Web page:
We Need to Use Every Tool in the Toolbox

The following testimony was submitted to the Joint Committee on Housing on Tuesday, January 14, 2020.

 

Chairman Crighton, Chairman Honan, and Members of the Joint Committee on Housing:

My name is Jonathan Cohn, and I am the chair of the Issues Committee of Progressive Massachusetts, a statewide grassroots advocacy group committed to fighting for an equitable, just, democratic, and sustainable Commonwealth.

It is because of those values that we write today in support of H.3924 (An Act enabling local options for tenant protections) and S.773 (An Act supporting affordable housing with a local option for a fee to be applied to certain real estate transactions).

 

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Massachusetts has a lot to offer, but that does little if people can’t afford to live here. The US News & World Report’s annual state rankings put Massachusetts at #41 in housing affordability (and #43 in cost of living).[1] A worker earning minimum wage in Massachusetts would have to work 91 hours a week to afford a modest one-bedroom rental home at market rate (and 113 hours for a modest two-bedroom).[2] Monthly median rents have gone up by more than one-third since 2010, outpacing income growth.[3]

Clearly, Massachusetts has an affordable housing crisis. This is unsustainable. It has led to expanding economic inequality, increased homelessness, and damage to our economy, as talented workers often leave the state for less expensive regions.

Solving this affordable housing crisis will require us to use every tool in the toolbox.

That requires zoning reform that encourages the creation of walkable, sustainable, and inclusive communities.

But it also requires public investment. Over the last ten years, the need for affordable housing has increased, while funds for affordable housing have decreased at both federal and state levels.

And it requires strengthening tenant protections that ensure that communities can remain affordable, inclusive, and stable.

However, municipalities across Massachusetts are blocked from taking the necessary steps to address the housing crisis. The misguided statewide ban on rent stabilization policies and a stringent home rule system that prevents municipalities from passing their own laws to govern the basic aspects of civil affairs hamstring municipalities.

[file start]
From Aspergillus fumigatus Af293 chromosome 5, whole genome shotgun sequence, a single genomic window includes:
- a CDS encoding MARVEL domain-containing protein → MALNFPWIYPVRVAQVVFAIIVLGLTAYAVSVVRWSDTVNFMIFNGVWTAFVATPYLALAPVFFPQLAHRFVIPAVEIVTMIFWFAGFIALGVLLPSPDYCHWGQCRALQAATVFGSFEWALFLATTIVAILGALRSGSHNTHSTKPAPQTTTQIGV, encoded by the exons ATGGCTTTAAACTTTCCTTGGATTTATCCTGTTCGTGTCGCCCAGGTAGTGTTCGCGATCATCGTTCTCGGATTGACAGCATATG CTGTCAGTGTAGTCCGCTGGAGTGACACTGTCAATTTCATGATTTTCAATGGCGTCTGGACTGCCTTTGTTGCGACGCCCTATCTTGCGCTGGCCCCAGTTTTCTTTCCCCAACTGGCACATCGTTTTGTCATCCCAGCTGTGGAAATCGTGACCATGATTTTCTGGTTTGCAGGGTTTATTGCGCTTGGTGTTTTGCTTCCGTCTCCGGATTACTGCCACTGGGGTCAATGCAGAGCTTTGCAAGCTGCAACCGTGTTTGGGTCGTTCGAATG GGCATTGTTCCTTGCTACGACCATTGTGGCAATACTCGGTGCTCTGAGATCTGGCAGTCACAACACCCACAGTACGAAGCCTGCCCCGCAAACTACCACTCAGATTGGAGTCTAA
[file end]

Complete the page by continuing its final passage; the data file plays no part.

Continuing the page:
H.3924 provides the appropriate redress. It repeals the outdated and misguided statewide ban on rent stabilization policies and enables cities and towns to pass policies aimed to regulate rents, limit condo conversions, prevent landlords from evicting tenants without just cause (e.g., failure to pay rent, illegal activity), require landlords to inform tenants of their rights, and take other steps to protect tenants and ensure long-term affordability.

S.773 also removes barriers that cities and towns face in addressing the housing crisis. It would enable cities and towns to raise additional revenue for affordable housing by levying a small fee on real estate transactions (with the ability to establish exemptions as appropriate in each municipality).

There is no silver bullet to solving our affordable housing crisis. But if we are to have a chance at solving it, we must empower municipalities to take action. We thus encourage you to give a favorable report to H.3924 and S.773.

 

Sincerely,

 

Jonathan Cohn

Chair, Issues Committee

Progressive Massachusetts  

 

[1] https://www.usnews.com/news/best-states/rankings/opportunity/affordability

[2] http://nlihc.org/oor/massachusetts

[3] https://www.zillow.com/ma/home-values/

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